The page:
Another post in the “note to myself” style.
For anyone who does bash scripting, the command read is a well known tool. A usual task that we use read for it is to process the output of another command in a while loop, line by line, picking up a few fields and doing something with them. A stupid example:
sysctl -a 2> /dev/null | grep = | while read PARM DUMMY VALUE
echo "Value for $PARM is $VALUE"
That is: we read the output of sysctl, line by line, selecting only the lines that contain a = sign, then read the name of the setting and its value in PARM and VALUE respectively, and do something with those values. So far so good.
Based on what we have just seen, it’s easy to expect that this:
echo foobar 42 | read PARM VALUE
echo "Value for $PARM is $VALUE"
would print “Value for foobar is 42“. But it doesn’t:
So, where did those values go? Did read work at all? In hindsight I can tell you: yes, it worked, but those values have disappeared as soon as read was done with them. To both parse them and use them you have to run both read and the commands using the variables in the same subshell. This works:
echo foobar 42 | ( read PARM VALUE ; echo "Value for $PARM is $VALUE" )
echo foobar 42 | (
read PARM VALUE
echo "Value for $PARM is $VALUE"
This will print “Value for foobar is 42”, as expected.
Commands like the AWS CLI may return a list of values all in one line, where each item in the list is separated by the nearby items with spaces. Using a plain
read command doesn’t really work:
read will read all the values in one go into the variable. You need to change the delimiter that
read uses to split the input. No need to pipe the output through Perl or other tools,
read got you covered with the
In this example I get the list of the ARNs of all target groups in an AWS account, and then iterate over those ARNs to list all the instances in each target group. The ouput will also be saved into a file through the
aws elbv2 describe-target-groups \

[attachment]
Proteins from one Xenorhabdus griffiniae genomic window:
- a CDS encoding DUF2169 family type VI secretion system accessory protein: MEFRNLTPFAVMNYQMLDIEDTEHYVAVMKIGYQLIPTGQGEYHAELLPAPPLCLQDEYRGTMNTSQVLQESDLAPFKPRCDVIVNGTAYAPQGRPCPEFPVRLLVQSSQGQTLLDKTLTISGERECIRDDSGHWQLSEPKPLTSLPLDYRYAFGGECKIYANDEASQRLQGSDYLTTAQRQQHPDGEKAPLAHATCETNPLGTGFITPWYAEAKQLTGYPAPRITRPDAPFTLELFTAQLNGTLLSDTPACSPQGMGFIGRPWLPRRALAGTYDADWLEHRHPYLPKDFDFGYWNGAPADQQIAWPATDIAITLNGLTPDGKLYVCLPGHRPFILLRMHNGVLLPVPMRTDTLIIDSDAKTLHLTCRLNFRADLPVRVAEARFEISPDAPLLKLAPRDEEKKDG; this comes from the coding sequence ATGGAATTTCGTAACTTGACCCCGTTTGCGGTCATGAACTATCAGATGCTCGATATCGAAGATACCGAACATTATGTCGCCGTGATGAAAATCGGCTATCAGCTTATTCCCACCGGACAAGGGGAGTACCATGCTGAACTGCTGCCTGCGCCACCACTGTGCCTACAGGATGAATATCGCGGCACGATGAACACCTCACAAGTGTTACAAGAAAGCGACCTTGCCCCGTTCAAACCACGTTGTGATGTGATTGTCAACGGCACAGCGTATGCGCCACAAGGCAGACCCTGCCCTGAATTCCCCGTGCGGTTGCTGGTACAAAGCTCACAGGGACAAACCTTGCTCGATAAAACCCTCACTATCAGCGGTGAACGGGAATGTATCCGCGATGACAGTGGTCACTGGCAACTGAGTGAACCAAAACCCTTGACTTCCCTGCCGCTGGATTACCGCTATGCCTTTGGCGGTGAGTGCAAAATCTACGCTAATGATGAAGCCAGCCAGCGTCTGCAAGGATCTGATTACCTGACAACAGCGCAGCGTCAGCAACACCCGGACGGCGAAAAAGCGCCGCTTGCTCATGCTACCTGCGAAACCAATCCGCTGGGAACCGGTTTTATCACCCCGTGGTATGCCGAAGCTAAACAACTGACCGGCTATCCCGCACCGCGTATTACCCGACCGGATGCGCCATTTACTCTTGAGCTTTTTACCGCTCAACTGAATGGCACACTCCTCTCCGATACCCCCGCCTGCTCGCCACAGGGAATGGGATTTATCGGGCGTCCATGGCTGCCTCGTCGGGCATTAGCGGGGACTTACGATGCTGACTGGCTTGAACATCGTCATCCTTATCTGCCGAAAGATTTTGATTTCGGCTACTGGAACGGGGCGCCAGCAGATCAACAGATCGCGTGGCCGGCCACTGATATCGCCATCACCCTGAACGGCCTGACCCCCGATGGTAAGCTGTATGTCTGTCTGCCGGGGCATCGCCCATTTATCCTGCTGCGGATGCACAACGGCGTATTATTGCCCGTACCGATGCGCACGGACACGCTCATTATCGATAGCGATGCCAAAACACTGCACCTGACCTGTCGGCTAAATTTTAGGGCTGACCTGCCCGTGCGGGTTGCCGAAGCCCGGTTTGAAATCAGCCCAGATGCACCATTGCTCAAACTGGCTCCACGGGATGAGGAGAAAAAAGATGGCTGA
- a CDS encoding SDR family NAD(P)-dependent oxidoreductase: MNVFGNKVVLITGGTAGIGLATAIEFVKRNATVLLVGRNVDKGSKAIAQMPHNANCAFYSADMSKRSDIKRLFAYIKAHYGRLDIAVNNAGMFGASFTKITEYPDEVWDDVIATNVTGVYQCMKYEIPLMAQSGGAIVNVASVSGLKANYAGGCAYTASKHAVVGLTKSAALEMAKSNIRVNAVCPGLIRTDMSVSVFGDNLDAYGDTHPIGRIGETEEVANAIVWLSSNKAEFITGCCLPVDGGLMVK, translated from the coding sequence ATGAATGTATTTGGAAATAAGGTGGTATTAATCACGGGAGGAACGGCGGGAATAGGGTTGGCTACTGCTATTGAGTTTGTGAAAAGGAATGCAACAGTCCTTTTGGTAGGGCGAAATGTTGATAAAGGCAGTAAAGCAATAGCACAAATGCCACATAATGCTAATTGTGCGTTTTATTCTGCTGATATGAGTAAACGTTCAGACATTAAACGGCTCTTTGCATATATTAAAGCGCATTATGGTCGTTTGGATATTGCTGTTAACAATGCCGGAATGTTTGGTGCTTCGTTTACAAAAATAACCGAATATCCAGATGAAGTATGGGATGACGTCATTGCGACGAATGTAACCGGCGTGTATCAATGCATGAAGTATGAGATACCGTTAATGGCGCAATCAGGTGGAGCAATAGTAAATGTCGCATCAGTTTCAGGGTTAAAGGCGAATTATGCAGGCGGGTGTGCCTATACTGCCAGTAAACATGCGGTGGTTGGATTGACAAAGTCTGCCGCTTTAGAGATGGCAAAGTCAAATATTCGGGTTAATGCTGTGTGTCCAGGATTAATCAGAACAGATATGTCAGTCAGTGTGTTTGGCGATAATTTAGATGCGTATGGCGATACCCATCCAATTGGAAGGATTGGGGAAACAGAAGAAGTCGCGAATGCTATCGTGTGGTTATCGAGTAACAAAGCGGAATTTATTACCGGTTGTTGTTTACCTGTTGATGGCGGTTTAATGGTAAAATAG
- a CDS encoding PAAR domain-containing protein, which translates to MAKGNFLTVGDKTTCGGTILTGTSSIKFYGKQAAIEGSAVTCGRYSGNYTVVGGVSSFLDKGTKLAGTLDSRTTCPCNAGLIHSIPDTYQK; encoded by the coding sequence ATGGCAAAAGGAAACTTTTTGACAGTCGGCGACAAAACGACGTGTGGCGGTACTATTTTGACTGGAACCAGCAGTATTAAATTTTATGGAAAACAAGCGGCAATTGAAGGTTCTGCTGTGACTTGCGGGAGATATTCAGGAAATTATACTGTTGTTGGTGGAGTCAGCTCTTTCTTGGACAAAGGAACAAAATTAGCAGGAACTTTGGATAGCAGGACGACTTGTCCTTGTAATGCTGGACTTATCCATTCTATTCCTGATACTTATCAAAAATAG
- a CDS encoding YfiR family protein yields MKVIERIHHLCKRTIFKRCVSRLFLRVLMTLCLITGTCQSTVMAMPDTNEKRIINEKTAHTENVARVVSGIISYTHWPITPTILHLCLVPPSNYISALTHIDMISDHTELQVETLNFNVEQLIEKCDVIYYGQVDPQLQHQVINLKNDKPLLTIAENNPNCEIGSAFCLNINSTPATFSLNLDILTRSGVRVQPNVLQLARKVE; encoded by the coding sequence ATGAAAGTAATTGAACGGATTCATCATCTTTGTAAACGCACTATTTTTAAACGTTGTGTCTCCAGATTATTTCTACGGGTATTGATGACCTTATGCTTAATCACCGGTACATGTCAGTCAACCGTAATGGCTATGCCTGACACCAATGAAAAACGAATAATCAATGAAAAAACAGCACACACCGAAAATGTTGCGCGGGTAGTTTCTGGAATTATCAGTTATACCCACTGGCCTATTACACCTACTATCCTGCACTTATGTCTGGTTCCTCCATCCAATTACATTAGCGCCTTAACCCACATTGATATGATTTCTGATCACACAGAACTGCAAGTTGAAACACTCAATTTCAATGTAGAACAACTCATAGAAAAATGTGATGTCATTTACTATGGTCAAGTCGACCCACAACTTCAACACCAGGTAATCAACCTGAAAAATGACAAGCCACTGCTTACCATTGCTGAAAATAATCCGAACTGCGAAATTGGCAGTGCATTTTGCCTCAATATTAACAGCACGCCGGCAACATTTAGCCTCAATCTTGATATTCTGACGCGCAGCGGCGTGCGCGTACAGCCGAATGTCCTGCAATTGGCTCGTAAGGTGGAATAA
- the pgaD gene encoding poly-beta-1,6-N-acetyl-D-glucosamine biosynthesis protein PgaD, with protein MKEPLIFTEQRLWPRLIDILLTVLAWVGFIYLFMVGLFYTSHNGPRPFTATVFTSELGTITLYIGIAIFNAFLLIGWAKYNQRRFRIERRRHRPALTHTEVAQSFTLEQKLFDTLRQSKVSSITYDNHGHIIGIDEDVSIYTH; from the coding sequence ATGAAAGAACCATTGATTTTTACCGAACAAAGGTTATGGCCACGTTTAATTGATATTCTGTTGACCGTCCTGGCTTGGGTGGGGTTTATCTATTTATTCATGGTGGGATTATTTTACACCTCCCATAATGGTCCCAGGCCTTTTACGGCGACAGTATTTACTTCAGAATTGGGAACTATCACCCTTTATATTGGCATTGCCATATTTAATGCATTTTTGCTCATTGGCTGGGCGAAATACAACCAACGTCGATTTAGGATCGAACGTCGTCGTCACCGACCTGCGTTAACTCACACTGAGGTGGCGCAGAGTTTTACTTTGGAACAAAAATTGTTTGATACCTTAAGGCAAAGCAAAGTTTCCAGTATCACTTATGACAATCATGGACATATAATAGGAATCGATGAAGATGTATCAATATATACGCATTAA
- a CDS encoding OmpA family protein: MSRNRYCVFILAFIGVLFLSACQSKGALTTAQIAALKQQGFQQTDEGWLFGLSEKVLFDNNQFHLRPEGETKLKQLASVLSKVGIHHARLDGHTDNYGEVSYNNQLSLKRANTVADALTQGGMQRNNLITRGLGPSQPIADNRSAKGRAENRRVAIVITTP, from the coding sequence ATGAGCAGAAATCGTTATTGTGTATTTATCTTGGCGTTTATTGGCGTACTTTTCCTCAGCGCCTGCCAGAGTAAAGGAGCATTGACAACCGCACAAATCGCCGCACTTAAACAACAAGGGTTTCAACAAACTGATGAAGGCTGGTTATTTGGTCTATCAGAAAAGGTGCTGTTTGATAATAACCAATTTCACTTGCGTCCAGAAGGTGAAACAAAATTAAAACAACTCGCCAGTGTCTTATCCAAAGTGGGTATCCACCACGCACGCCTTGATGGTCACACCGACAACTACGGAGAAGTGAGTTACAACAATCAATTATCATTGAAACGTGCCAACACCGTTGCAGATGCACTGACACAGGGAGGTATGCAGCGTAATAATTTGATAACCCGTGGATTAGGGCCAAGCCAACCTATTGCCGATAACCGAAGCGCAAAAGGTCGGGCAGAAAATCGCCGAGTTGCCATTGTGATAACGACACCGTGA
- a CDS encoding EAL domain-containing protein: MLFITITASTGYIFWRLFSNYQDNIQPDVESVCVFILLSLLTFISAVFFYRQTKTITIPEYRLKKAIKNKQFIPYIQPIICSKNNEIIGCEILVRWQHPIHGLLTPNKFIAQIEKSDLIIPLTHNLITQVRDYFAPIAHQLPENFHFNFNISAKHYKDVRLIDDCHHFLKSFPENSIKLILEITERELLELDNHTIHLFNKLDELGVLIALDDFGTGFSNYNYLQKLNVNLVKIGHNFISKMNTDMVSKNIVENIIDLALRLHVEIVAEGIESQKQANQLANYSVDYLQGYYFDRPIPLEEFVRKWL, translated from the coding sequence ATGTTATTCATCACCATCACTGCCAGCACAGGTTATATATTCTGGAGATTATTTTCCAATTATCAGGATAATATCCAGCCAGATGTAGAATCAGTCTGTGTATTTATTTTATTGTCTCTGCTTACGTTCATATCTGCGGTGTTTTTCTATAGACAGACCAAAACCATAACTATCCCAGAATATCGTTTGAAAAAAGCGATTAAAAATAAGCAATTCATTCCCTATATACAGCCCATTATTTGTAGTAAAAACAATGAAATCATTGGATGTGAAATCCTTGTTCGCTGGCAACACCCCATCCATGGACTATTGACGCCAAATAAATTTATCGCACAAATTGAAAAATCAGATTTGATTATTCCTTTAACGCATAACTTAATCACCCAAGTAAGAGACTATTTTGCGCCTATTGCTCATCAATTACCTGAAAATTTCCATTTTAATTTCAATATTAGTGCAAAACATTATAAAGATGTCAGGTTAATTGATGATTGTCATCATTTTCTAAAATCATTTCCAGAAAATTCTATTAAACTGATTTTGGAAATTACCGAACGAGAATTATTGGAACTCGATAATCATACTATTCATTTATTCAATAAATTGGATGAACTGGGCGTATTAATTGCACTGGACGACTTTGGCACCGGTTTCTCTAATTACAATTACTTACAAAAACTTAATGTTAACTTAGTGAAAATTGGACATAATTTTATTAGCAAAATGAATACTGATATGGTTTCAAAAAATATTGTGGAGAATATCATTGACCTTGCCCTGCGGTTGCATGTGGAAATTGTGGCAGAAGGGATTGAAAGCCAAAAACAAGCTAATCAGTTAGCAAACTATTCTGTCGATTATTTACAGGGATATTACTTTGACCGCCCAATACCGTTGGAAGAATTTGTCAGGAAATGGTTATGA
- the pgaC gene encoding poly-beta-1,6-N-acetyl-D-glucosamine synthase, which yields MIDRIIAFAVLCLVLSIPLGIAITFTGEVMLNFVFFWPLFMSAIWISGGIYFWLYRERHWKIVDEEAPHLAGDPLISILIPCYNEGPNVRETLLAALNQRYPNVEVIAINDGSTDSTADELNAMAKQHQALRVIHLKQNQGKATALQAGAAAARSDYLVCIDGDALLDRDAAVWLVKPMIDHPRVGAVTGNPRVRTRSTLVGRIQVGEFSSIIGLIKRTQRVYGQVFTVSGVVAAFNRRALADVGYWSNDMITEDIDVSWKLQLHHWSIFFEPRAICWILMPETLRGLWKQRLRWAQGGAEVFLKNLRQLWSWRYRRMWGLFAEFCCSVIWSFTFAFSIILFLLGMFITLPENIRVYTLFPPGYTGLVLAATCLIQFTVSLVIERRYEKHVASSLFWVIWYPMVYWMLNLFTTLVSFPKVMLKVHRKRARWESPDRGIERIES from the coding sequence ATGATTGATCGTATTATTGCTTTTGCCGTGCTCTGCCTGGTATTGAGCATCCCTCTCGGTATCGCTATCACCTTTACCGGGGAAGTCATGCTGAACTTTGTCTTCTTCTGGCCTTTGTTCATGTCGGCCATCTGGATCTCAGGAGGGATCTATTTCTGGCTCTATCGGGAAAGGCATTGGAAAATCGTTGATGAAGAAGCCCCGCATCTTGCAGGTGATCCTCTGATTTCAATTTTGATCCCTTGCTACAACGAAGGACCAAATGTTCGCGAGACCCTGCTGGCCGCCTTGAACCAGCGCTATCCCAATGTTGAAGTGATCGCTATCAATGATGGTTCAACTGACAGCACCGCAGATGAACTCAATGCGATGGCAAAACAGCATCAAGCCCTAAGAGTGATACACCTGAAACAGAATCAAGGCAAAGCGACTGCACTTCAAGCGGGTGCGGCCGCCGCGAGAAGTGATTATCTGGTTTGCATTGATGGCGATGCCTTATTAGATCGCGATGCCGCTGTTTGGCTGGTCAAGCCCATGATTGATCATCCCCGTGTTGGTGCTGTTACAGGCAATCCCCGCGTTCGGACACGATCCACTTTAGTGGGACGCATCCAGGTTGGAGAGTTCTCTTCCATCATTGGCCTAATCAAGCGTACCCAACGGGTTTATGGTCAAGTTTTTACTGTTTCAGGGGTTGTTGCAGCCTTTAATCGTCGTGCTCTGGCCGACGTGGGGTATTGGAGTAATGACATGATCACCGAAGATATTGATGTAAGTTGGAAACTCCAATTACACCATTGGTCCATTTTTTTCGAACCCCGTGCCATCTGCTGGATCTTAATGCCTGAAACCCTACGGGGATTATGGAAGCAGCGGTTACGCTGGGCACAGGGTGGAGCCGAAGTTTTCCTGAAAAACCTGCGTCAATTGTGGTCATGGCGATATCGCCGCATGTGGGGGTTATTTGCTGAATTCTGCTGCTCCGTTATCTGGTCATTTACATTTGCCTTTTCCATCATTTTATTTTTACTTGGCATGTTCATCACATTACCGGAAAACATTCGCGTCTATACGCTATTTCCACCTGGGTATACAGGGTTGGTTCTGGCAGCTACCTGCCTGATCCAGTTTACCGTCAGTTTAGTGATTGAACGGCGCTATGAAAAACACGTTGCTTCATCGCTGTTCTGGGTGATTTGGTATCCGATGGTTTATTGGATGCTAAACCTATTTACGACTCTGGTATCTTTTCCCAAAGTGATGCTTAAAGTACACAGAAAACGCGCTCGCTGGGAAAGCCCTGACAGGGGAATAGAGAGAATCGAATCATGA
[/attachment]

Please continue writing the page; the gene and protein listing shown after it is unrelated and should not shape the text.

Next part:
--query 'TargetGroups.TargetGroupArn' \
--output text | \
while read -d ' ' ARN ; do \
echo -n "$ARN: " ; \
aws elbv2 describe-target-health \
--target-group-arn "$ARN" \
--query 'TargetHealthDescriptions.Target.Id' \
--output text ; sleep 1 ; \
done | \
The ouput of this one liner will be in the format:
ARN: instance_ID [instance_ID...]
Things to notice:
- the AWS CLI’s
describe-target-groups command will list all target groups’ ARNs thanks to the
--query option and list as many as possible on single lines, according to the shell’s output buffer capacity; the ouput is piped through a
- the while loop uses
read -d ' ' to split each line at spaces and save each item in the
$ARN variable, one per cycle;
echo command prints the value of
$ARN followed by a colon, a space, but will not output a newline sequence due to the
- the AWS CLI’s
describe-target-health command will list all target IDs thanks to the
--query option and print them out in a single line; it will also provide a newline sequence, so that the next loop will start on a new line;
sleep 1 command slows down the loop, so that we don’t hammer the API to the point that they will rate limit us;
- finally, the
tee command will duplicate the output of the while loop to both the standard output and the file
TL;DR: I put together a Perl script that does name/address resolution from the perspective of the OS instead of relying solely on the DNS like the dig or host commands. If this makes sense and sounds useful, just go check out my resolve-pl repository on github. If it doesn’t fully make sense, then read on.
Are you annoyed that there are no native Linux packages for the AWS CLI (deb, rpm…)? And, thus, no repositories? I am, a bit.
But it’s also true that the installation is not difficult at all, right? Well, yes, if you want to install it in locations different than the defaults (e.g. your user’s home directory) and on more than one machine you still have to do some work, but it’s not terrible, is it?
Then, one day, you find that one of the AWS CLI commands you need to use was added in a newer version than the one you are running, so you have to update the AWS CLI on all machines, and possibly rediscover the parameters you used during the initial installation. Are you happy with that?